In a bid to continue promoting local tourism through arts, culture and sport, Simunye Challenge Cup Trust has organised a festival aiming to foster the celebration of Zimbabwean arts through engaging in sporting and cultural activities with players from around the world.
According to the organisers, the event is set for Victoria Falls this August, with preparations underway to involve different artistes and personalities. In an interview, Simunye Trust chairman, Tafadzwa Simba, said the event was set to bring relief for the arts, culture, sport and ecotourism sectors.
He said the “Simunye Challenge Cup” will be a mixture of an invitational football match accompanied by exhibitions related to the visual arts, in particular Zimbabwe’s world-famous craft work, while at the same time showcasing the country’s phenomenal environmental assets that are critical to the tourism industry.
“The cultural, sporting and tourism industries were some of the most important pillars of Zimbabwean identity, but were also extremely vulnerable, especially in these current times of slowed economic activity due to the coronavirus pandemic,” he said.
“The Simunye Challenge Cup is designed to bring much-needed opportunities and relief for these depressed industries. The entertainment sector, which includes arts and culture, sport and tourism, has practically been in hiatus for more than a year now, and that is disastrous for many players in those sectors.”
Simba said the activity was meant to bring jobs and relief for those stakeholders, while also showcasing those wonderful skills for which Zimbabweans are known of all over the world. He said the event will take the form of a football match involving a team of Zimbabweans and one from the region which will be complemented by art exhibitions and musical performances throughout the day.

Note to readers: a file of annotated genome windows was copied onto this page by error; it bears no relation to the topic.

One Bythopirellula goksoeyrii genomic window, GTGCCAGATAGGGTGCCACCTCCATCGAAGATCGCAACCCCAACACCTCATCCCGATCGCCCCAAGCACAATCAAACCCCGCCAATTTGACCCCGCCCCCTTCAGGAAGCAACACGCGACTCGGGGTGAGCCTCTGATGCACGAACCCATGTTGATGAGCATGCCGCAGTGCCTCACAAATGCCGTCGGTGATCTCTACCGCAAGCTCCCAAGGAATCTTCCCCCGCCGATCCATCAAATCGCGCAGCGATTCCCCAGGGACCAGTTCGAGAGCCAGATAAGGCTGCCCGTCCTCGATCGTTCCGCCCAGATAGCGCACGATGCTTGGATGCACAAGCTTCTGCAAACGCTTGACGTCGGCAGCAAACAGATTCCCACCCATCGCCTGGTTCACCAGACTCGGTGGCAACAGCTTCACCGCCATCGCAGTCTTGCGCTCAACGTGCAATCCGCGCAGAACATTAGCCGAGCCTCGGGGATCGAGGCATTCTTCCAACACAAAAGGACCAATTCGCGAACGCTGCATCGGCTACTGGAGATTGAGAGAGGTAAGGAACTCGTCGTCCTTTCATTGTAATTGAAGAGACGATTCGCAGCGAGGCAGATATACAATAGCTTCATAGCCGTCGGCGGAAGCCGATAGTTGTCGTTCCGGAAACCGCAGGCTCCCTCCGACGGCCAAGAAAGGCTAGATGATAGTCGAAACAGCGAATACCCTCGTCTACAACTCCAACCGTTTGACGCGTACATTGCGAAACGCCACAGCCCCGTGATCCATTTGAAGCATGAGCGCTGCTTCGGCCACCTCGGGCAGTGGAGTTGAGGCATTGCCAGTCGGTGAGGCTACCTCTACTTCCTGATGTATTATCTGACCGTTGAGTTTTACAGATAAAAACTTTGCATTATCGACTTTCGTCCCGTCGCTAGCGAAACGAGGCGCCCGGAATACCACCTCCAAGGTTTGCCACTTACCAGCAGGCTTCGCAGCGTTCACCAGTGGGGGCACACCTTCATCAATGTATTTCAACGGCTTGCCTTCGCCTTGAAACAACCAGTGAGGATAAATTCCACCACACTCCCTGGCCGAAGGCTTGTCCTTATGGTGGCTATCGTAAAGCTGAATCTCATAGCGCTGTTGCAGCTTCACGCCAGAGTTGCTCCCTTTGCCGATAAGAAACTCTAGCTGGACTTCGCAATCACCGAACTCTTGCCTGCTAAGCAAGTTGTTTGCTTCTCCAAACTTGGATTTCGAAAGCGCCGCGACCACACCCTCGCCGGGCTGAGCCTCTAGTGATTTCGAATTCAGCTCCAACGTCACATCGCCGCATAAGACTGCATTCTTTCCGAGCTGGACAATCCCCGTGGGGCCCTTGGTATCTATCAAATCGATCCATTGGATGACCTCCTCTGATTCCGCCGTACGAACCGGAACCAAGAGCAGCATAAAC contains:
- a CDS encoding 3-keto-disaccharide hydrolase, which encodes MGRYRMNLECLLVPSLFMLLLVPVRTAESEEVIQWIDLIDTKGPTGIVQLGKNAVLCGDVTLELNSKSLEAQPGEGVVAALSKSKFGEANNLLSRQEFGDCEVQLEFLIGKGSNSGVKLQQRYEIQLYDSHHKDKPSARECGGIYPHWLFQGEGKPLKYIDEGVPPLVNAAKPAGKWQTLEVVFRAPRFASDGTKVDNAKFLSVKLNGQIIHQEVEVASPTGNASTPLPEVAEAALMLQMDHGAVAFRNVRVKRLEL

“We are thrilled to give an opportunity for jobs to our hard-working artistes, sports people and tourism sector workers,” said Simba.
“Needless to say, the way we are arranging this is such that it makes provision for even severe Covid-19 related restrictions such that it can be held even in those conditions while adhering to all set protocols, just like vital international exhibitions that are going on.
“You will appreciate that a lot of activity is online now, so that element is a given.”
Simba said in addition, they had options that will be put to the authorities to allow safe in-person attendance by a limited and exclusive number.
“We will be maniacally strict with regard to safety. For example, everyone attendee will be conventionally tested by officially accredited institutions and only permitted to attend after being verified as being Covid-free. All data related to the monitoring and conduct of the event will be collected, monitored and analysed appropriately as well such that this will be useful in the broader context.”
Asked as to why such an endeavour would be undertaken considering the difficult operating environment, Simba said while many things will necessarily need to go into a “care and maintenance” mode, it was important to periodically breathe life into certain vulnerable sectors to ensure their viability, not only for the post-pandemic period but throughout this pandemic period as well.
“It is important that we in the private and non-profit sectors should play a role. We should not only cry to the Government, but also come up with options and initiatives that work alongside the efforts of the Government.
“I believe that the Government has to focus on the ‘big picture’ issues affecting society and that we private players can come in and assist by giving options and impetus to those things that we can do at a lower level.”
Simba said participants in the event will be unveiled in a structured “teaser” roll out, but also revealed that in the lead up to the event, a process that will allow the public to vote for their favourite disc jockeys to participate in the musical aspect of the event will be undertaken to allow the public to play a role in the event.